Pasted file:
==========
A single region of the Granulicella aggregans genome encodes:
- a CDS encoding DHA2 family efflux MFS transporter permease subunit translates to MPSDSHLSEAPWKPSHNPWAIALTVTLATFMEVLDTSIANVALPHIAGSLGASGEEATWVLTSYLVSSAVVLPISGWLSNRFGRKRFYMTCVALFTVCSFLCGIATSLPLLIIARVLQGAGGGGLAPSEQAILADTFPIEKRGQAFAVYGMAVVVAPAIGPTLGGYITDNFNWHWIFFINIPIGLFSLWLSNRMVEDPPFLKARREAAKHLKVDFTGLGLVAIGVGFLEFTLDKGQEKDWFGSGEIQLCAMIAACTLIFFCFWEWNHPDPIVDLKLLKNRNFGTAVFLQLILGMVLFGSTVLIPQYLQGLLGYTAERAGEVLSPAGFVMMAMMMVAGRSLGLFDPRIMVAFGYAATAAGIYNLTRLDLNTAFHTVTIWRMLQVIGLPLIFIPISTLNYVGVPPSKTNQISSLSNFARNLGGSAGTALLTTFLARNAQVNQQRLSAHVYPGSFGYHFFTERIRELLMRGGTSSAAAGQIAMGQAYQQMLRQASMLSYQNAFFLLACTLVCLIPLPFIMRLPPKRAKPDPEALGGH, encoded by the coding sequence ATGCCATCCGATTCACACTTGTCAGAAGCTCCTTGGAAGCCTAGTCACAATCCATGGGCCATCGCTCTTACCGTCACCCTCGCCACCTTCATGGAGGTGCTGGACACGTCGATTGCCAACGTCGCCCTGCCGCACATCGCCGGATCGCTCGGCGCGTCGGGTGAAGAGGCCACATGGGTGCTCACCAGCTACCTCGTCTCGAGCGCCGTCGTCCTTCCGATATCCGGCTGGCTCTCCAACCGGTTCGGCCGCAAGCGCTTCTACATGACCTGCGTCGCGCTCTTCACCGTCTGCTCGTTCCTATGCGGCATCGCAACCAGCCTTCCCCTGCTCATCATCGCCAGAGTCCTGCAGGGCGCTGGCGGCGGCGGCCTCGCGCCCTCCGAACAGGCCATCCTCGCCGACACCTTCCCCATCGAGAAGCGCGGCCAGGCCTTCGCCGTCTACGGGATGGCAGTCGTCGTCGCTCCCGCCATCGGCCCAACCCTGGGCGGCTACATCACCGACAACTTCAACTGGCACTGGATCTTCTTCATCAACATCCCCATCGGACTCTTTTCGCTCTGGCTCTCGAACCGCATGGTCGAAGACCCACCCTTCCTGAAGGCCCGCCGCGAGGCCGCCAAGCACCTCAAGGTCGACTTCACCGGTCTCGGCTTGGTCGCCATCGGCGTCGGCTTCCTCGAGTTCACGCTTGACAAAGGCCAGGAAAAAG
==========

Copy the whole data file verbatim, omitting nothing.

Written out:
A single region of the Granulicella aggregans genome encodes:
- a CDS encoding DHA2 family efflux MFS transporter permease subunit translates to MPSDSHLSEAPWKPSHNPWAIALTVTLATFMEVLDTSIANVALPHIAGSLGASGEEATWVLTSYLVSSAVVLPISGWLSNRFGRKRFYMTCVALFTVCSFLCGIATSLPLLIIARVLQGAGGGGLAPSEQAILADTFPIEKRGQAFAVYGMAVVVAPAIGPTLGGYITDNFNWHWIFFINIPIGLFSLWLSNRMVEDPPFLKARREAAKHLKVDFTGLGLVAIGVGFLEFTLDKGQEKDWFGSGEIQLCAMIAACTLIFFCFWEWNHPDPIVDLKLLKNRNFGTAVFLQLILGMVLFGSTVLIPQYLQGLLGYTAERAGEVLSPAGFVMMAMMMVAGRSLGLFDPRIMVAFGYAATAAGIYNLTRLDLNTAFHTVTIWRMLQVIGLPLIFIPISTLNYVGVPPSKTNQISSLSNFARNLGGSAGTALLTTFLARNAQVNQQRLSAHVYPGSFGYHFFTERIRELLMRGGTSSAAAGQIAMGQAYQQMLRQASMLSYQNAFFLLACTLVCLIPLPFIMRLPPKRAKPDPEALGGH, encoded by the coding sequence ATGCCATCCGATTCACACTTGTCAGAAGCTCCTTGGAAGCCTAGTCACAATCCATGGGCCATCGCTCTTACCGTCACCCTCGCCACCTTCATGGAGGTGCTGGACACGTCGATTGCCAACGTCGCCCTGCCGCACATCGCCGGATCGCTCGGCGCGTCGGGTGAAGAGGCCACATGGGTGCTCACCAGCTACCTCGTCTCGAGCGCCGTCGTCCTTCCGATATCCGGCTGGCTCTCCAACCGGTTCGGCCGCAAGCGCTTCTACATGACCTGCGTCGCGCTCTTCACCGTCTGCTCGTTCCTATGCGGCATCGCAACCAGCCTTCCCCTGCTCATCATCGCCAGAGTCCTGCAGGGCGCTGGCGGCGGCGGCCTCGCGCCCTCCGAACAGGCCATCCTCGCCGACACCTTCCCCATCGAGAAGCGCGGCCAGGCCTTCGCCGTCTACGGGATGGCAGTCGTCGTCGCTCCCGCCATCGGCCCAACCCTGGGCGGCTACATCACCGACAACTTCAACTGGCACTGGATCTTCTTCATCAACATCCCCATCGGACTCTTTTCGCTCTGGCTCTCGAACCGCATGGTCGAAGACCCACCCTTCCTGAAGGCCCGCCGCGAGGCCGCCAAGCACCTCAAGGTCGACTTCACCGGTCTCGGCTTGGTCGCCATCGGCGTCGGCTTCCTCGAGTTCACGCTTGACAAAGGCCAGGAAAAAG